This a beautiful colour woodcut etching by Elyse Ashe-Lord (1900-1971).
Elsye Lord specialised in these delicate drypoint etchings of exotic Eastern figure subjects. They were drawn with a very fine and delicate line; the coloured with vivid colours. This is a most attractive composition - showing a young girl playing the maracas. She is standing in an orchard and is shaking her maracas with so much vigour that some of the apples have fallen from the branches to her feet.
The etching is in lovely condition and printed on a fine paper much preferred by Lord.
It is in excellent condition and all the colours are nice and fresh. It is number 19 out of an edition of only 75 impressions.
Her use of colours in the woodcut are certainly most unusual and very attractive.
The etching is signed and inscribed in pencil by the artist, as photographed.
It comes from a series of delicate drypoint etchings which were all made by Ashe-Lord in the 30s. She specialised in these delicate drypoint etchings, all delineated with a very fine line.
The artist developed her unique style exclusively around oriental subject matter, and her art was inspired by both Chinese art and various aspects of oriental culture.
Although Lord never actually travelled to China, she used Chinese paintings, embroideries and wall hangings, together with objects from surrounding Eastern countries, as the inspiration for her exotic images.
She used a very individual technique with all her prints. She would draw the outline in drypoint etching which would form a "key block". The colours would then be added by using multiple wood blocks coated in vivid coloured inks. It was a difficult process to master and Elyse Lord would always supervise this difficult process of printing her plates and blocks, in person.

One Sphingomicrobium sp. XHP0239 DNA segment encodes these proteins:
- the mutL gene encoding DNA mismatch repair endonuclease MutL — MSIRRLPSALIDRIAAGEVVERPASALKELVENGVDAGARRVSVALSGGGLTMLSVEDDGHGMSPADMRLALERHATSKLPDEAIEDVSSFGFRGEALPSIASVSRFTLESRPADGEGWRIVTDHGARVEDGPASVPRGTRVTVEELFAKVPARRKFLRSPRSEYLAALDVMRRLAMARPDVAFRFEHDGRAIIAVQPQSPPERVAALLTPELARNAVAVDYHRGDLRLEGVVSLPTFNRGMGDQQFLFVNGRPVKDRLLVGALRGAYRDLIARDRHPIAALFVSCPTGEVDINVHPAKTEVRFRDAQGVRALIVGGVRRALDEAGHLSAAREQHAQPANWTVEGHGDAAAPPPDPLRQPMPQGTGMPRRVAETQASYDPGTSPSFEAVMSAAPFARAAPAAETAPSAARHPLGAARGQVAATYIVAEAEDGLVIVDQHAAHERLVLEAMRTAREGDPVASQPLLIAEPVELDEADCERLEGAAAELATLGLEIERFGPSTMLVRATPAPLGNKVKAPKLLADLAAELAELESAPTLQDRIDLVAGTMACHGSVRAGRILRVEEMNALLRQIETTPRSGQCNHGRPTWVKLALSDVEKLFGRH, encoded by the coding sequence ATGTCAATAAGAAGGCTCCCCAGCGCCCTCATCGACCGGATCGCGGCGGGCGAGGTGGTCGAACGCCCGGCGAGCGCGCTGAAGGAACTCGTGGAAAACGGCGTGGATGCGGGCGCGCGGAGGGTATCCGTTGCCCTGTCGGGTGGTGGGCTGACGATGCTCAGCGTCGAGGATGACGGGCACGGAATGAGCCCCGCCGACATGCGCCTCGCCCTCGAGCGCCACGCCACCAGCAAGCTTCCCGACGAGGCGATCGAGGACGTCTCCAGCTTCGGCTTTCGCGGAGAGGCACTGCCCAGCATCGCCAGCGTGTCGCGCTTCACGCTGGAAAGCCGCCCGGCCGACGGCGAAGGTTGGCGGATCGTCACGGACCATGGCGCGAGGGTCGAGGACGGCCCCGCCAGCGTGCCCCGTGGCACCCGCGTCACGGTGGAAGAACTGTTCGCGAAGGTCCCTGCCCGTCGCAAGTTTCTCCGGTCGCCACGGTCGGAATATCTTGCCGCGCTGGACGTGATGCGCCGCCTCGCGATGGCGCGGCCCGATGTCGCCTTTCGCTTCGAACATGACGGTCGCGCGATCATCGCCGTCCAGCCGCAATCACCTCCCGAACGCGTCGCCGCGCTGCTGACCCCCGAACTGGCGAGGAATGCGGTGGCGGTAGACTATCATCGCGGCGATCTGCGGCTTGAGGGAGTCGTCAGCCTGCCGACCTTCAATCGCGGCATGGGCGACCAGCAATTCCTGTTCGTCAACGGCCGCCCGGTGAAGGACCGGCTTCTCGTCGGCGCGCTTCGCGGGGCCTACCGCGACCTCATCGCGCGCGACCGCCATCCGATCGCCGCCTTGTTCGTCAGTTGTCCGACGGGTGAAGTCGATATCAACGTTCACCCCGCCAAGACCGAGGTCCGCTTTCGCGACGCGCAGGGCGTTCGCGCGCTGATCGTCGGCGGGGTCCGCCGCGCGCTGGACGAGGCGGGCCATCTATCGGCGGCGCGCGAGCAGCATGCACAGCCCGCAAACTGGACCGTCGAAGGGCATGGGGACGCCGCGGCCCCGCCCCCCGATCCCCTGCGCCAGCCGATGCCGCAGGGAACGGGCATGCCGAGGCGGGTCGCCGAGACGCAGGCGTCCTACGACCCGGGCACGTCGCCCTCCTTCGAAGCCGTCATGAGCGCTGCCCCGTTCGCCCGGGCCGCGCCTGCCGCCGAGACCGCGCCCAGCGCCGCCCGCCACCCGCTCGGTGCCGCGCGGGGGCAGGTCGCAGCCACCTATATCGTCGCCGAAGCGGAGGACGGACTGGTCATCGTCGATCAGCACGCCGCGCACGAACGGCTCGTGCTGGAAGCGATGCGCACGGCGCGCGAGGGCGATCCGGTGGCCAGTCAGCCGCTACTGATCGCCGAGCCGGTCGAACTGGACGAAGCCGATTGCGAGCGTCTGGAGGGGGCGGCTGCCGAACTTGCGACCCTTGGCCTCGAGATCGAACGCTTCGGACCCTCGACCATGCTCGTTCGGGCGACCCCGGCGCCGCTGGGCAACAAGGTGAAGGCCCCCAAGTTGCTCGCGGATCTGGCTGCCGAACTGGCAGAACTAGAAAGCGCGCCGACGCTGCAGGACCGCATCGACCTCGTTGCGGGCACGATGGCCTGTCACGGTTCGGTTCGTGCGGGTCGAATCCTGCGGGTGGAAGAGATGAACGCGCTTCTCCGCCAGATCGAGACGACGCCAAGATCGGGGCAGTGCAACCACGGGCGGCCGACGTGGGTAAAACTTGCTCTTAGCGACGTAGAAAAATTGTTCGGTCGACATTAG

Elyse Ashe-Lord exhibited from 1915 through to 1939 with the celebrated Lefevre Gallery in London and had her work published under the auspices of the great London dealer, Alexander Reid.
Although the artist never actually travelled to China, she used Chinese paintings, embroideries and wall hangings, together with objects from surrounding Eastern countries, as the sources for her images. The highly individual style which Elyse Lord created reflects both this source material and the influences of Art Deco and early 1920’s fashion.
The etching is in lovely condition and printed on a very fine Oriental paper much favoured by Lord. It is in excellent condition and all the applied colours are still nice and fresh. There are little areas of spotting to the margins - but nothing major and not distracting - this is taken into account with my price on this collectable print.
Although not dated by the artist, must date to around 1930s.
The print is being sold unframed - but with a nice fresh mount ready to for you to select a frame of your choice.
This is a particularly attractive image by Lord - and as such commands higher prices. My price for this attractive etching is certainly a fair one.
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